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Posted: Fri Mar 09, 2012 8:08 pm Etc/GMT-1+01:00
I did wonder about that, but there's only one image - the workers under the dam - where there's really obvious movement of people. Even the river shots show very little movement on the water. And the posed shots - the Emir of Bokhara for example - seem to be far too sharp for repeated exposures, and simultaneously too well registered to be separate cameras... I suspect - but can't prove! - a triple camera with RGB filters, much in the manner of stereo cameras. Multi-exposure cameras were prevalent at the time...
Posted: Fri Mar 09, 2012 8:59 pm Etc/GMT-1+01:00
Hmmm, maybe you're right - or probably I bet they're a mixture of techniques. There's definitely one shot where it looks like a baby has crawled off half way though the shots!
Posted: Sat Mar 10, 2012 9:39 pm Etc/GMT-1+01:00
Actually, the probability is that they were taken with one of several "one shot" cameras that were available. Here is Henri Gaud with one of his :
If it interests you (and you can either read French or use Google translate, then Henri's site
is full of all sorts of information on the process.
There's also this site, dedicated to Madame Yevonde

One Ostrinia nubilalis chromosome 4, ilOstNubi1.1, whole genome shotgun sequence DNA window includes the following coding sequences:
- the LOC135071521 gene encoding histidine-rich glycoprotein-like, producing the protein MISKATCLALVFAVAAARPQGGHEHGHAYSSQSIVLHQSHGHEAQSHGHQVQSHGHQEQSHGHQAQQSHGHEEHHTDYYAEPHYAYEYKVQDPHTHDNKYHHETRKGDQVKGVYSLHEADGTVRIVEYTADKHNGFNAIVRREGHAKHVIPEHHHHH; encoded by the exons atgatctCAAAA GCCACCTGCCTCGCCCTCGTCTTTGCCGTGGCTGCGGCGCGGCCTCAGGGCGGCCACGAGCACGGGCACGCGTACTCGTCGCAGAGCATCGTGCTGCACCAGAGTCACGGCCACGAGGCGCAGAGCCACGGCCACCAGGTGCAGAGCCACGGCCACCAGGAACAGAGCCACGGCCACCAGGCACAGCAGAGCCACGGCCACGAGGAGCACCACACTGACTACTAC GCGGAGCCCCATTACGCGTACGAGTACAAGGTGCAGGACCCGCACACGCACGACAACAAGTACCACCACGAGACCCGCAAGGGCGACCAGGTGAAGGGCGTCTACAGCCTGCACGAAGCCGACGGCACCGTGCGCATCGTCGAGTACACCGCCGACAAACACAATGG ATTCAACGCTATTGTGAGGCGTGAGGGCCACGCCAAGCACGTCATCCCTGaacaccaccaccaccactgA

, who used such cameras for portrait and fashion photography.
Posted: Sat Mar 10, 2012 11:43 pm Etc/GMT-1+01:00
Reading the info on that link about the russian shots it says:
"...photographer Sergei Mikhailovich Prokudin-Gorskii (1863-1944) undertook a photographic survey of the Russian Empire with the support of Tsar Nicholas II. He used a specialized camera to capture three black and white images in fairly quick succession, using red, green and blue filters..."
Posted: Sat Mar 10, 2012 11:50 pm Etc/GMT-1+01:00
Yes, there were other cameras, which were essentially three boxes side by side, which I gather you had to open the "shutters" one at a time. Aren't you glad they invented colour film?
Mind you, the results I got from three shots, one after the other, were something special; very much like printing colour neg film, where you decide the rendering yourself but with the same dynamic range as B&W film
Posted: Sun Mar 11, 2012 9:35 am Etc/GMT-1+01:00
Colour? It's a passing fad. No good will come of it.
I need to spend some time on that site (with Google - je parle Francais comme un vache Espagnol) but today is a day to go paragliding. Somehow, I can't see an easy way to add a 5kg camera to a 20kg aircraft...
p.s. did I post a link to my technique for *2* filter trichromie (dichromie?) some time ago?
Posted: Wed Mar 28, 2012 9:50 pm Etc/GMT-1+01:00
Was reading up on this today after I saw another link about it. Turns out the camera setup used was like this: